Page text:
6

14

18

–intoxication

3

1

-

-

-

2

–fall

21

2

5

4

5

5

–burn related

10

-

6

3

-

1

–firearm

249

-

2

4

33

210

–hanging / strangulation

8

1

-

2

2

3

–road traffic related

138

1

15

28

38

56

 passenger

44

-

5

9

9

21

 pedestrian

77

1

10

18

27

21

 train

2

-

-

1

-

1

 bicycle

2

-

-

-

1

1

 motorcycle

13

-

-

-

1

12

–others

1

-

-

1

-

-

Pedestrian strike was the cause of injury in 57.2% of transport-related deaths. Two children (9 and 16 years old) were hit by a train. Motorcycle crashes are a public health problem in Brazil and 13 adolescents died this way (Figure 4).
Figure 4

Transport-related deaths by age group.

Regarding times of death, 51% occurred at the scene, 4.7% during pre-hospital care, 25.6% occurred at the hospital within the first 24 hours after admission, and the remaining 18.7% of deaths occurred after 24 hours after admission to the hospital. Gun-related injuries carried a 49% mortality rate at the scene, followed by transport-related deaths (19%) and drowning (14%).

When we analyzed the deaths according to the intent, homicides occurred in 50.6% of cases and were more frequent in the 10-17 age group. Unintentional injuries occurred in 48.5% of deaths and traffic-related injuries were the most common. Self-inflicted injuries were identified in only 5 cases (0.9%).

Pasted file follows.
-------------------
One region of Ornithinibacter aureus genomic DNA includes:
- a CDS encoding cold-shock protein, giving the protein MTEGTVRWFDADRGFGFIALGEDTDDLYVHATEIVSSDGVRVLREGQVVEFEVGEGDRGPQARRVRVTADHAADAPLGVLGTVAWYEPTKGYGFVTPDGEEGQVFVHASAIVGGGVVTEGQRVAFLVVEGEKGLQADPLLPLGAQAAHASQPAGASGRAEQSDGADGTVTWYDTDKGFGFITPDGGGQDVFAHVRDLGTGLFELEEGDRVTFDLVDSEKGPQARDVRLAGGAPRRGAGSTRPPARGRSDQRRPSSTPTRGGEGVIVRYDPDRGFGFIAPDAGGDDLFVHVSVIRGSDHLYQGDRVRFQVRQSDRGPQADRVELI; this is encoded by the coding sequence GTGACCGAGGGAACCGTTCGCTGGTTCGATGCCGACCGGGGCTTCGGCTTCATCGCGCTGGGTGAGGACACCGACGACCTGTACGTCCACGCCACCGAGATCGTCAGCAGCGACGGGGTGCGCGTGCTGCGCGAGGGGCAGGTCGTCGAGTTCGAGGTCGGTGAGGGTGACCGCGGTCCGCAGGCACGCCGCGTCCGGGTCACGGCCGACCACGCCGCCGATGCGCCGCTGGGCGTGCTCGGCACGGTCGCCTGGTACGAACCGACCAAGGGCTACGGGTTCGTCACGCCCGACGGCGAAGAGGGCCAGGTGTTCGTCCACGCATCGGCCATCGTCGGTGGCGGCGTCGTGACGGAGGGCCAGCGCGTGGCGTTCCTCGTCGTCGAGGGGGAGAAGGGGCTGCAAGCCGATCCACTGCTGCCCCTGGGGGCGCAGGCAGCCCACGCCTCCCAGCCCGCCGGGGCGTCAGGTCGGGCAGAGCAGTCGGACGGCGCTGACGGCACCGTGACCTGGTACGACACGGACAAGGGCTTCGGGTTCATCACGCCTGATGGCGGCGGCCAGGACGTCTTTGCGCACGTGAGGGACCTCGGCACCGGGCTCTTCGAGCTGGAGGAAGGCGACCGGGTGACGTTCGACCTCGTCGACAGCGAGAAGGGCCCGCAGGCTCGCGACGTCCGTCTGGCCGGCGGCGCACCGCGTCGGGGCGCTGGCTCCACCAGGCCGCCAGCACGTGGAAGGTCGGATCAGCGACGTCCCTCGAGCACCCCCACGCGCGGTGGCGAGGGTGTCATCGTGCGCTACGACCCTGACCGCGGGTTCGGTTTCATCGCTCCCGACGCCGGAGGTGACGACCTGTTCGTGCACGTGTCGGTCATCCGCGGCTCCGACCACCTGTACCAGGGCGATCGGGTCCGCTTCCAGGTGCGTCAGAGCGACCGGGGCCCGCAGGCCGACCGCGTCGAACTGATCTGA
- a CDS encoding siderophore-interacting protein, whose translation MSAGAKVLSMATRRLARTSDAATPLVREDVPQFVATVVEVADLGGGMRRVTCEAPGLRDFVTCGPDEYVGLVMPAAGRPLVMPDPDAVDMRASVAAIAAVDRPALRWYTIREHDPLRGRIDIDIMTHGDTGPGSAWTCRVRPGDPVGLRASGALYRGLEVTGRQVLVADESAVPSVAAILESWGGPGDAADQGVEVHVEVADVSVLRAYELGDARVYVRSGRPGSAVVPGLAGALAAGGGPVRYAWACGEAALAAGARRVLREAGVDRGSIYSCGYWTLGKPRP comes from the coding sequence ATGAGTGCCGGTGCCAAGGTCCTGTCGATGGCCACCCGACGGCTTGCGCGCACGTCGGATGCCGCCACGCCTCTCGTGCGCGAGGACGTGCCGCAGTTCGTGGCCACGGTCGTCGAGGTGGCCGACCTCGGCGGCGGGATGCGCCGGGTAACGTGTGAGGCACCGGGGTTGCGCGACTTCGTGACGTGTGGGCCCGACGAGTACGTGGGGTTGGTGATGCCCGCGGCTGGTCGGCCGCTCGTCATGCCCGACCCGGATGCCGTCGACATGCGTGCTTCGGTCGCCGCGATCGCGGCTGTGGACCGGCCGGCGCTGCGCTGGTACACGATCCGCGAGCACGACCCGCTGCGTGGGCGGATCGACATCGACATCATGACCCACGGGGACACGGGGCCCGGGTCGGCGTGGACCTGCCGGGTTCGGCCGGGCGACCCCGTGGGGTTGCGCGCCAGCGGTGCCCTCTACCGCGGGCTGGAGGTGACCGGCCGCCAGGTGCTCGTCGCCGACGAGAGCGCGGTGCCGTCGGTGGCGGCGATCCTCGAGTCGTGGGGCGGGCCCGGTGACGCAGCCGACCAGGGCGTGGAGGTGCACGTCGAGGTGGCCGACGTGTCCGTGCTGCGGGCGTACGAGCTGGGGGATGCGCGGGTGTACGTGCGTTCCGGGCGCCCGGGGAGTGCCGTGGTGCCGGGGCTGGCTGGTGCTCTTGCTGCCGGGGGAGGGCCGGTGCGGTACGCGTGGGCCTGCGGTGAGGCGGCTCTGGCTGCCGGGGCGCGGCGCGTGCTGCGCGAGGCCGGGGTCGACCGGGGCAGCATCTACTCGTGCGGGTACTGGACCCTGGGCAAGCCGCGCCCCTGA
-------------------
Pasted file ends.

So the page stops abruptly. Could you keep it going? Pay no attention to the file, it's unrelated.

Discussion

Studies related to mortality are useful in order to develop preventive strategies. In the present study deaths from trauma-related causes were predominantly amongst males. Studies conducted in various countries (the USA, Qatar, South Africa, Brazil, Sweden, China and India) showed the same pattern of results[6, 9, 1115]. The reasons for this dominance, according to some authors, are greater exposures of males to risk factors such as alcohol abuse, drugs, increased interest in, and easier access to, firearms and vehicles such as cars or motorcycles, in addition to a greater integration into the labor market via legal or illegal activities. Another male-related feature is their greater impulsive and inquisitive nature, and their activities are more greatly related to intense emotions and adventure[12, 16, 17].

Several studies have shown that the majority of deaths from external causes in children under 18 years of age occurred between the ages of 10 and 17 years, as also reported in the present series. However, the causes of injury differ depending on the socioeconomic level of each country or region[814, 16, 18]. Another study conducted in African countries in 2009 differs from the above mentioned studies. The authors identified the group of greater mortality as the 1-4 year age group, and lack of adequate care was directed linked to those deaths[15].